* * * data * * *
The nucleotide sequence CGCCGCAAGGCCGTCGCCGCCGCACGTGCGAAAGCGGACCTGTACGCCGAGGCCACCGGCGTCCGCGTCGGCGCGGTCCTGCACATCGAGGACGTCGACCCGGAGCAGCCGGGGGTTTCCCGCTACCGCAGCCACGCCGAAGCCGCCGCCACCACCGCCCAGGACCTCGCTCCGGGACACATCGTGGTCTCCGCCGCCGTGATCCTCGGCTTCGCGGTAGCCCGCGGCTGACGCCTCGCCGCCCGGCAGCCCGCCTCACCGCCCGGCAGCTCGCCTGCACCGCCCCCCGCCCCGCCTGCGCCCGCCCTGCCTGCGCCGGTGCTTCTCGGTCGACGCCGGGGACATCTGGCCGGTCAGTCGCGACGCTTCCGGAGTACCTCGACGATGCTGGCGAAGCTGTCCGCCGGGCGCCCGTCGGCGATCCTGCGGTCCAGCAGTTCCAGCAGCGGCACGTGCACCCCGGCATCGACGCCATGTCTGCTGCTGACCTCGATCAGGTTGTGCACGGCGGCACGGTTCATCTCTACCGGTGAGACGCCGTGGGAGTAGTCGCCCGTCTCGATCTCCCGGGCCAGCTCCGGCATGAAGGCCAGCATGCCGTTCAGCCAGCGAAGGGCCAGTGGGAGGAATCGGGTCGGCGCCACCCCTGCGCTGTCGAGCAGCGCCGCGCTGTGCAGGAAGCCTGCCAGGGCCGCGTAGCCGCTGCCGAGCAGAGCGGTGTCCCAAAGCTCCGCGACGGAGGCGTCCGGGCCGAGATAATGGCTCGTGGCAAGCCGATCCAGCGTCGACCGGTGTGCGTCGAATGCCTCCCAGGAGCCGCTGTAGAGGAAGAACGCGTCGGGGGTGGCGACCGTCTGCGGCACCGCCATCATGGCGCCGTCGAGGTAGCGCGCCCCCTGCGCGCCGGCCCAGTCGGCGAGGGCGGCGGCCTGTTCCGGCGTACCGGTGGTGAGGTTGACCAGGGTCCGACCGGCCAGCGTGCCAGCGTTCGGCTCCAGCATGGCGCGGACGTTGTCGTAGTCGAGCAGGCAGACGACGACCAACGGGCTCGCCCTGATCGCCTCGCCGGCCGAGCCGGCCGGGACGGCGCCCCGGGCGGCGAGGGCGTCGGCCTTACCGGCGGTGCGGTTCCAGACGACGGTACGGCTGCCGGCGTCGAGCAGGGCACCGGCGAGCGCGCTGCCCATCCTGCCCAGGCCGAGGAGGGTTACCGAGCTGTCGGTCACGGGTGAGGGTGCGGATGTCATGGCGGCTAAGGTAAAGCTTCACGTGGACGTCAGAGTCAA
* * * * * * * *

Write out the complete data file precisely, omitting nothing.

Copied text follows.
The nucleotide sequence CGCCGCAAGGCCGTCGCCGCCGCACGTGCGAAAGCGGACCTGTACGCCGAGGCCACCGGCGTCCGCGTCGGCGCGGTCCTGCACATCGAGGACGTCGACCCGGAGCAGCCGGGGGTTTCCCGCTACCGCAGCCACGCCGAAGCCGCCGCCACCACCGCCCAGGACCTCGCTCCGGGACACATCGTGGTCTCCGCCGCCGTGATCCTCGGCTTCGCGGTAGCCCGCGGCTGACGCCTCGCCGCCCGGCAGCCCGCCTCACCGCCCGGCAGCTCGCCTGCACCGCCCCCCGCCCCGCCTGCGCCCGCCCTGCCTGCGCCGGTGCTTCTCGGTCGACGCCGGGGACATCTGGCCGGTCAGTCGCGACGCTTCCGGAGTACCTCGACGATGCTGGCGAAGCTGTCCGCCGGGCGCCCGTCGGCGATCCTGCGGTCCAGCAGTTCCAGCAGCGGCACGTGCACCCCGGCATCGACGCCATGTCTGCTGCTGACCTCGATCAGGTTGTGCACGGCGGCACGGTTCATCTCTACCGGTGAGACGCCGTGGGAGTAGTCGCCCGTCTCGATCTCCCGGGCCAGCTCCGGCATGAAGGCCAGCATGCCGTTCAGCCAGCGAAGGGCCAGTGGGAGGAATCGGGTCGGCGCCACCCCTGCGCTGTCGAGCAGCGCCGCGCTGTGCAGGAAGCCTGCCAGGGCCGCGTAGCCGCTGCCGAGCAGAGCGGTGTCCCAAAGCTCCGCGACGGAGGCGTCCGGGCCGAGATAATGGCTCGTGGCAAGCCGATCCAGCGTCGACCGGTGTGCGTCGAATGCCTCCCAGGAGCCGCTGTAGAGGAAGAACGCGTCGGGGGTGGCGACCGTCTGCGGCACCGCCATCATGGCGCCGTCGAGGTAGCGCGCCCCCTGCGCGCCGGCCCAGTCGGCGAGGGCGGCGGCCTGTTCCGGCGTACCGGTGGTGAGGTTGACCAGGGTCCGACCGGCCAGCGTGCCAGCGTTCGGCTCCAGCATGGCGCGGACGTTGTCGTAGTCGAGCAGGCAGACGACGACCAACGGGCTCGCCCTGATCGCCTCGCCGGCCGAGCCGGCCGGGACGGCGCCCCGGGCGGCGAGGGCGTCGGCCTTACCGGCGGTGCGGTTCCAGACGACGGTACGGCTGCCGGCGTCGAGCAGGGCACCGGCGAGCGCGCTGCCCATCCTGCCCAGGCCGAGGAGGGTTACCGAGCTGTCGGTCACGGGTGAGGGTGCGGATGTCATGGCGGCTAAGGTAAAGCTTCACGTGGACGTCAGAGTCAA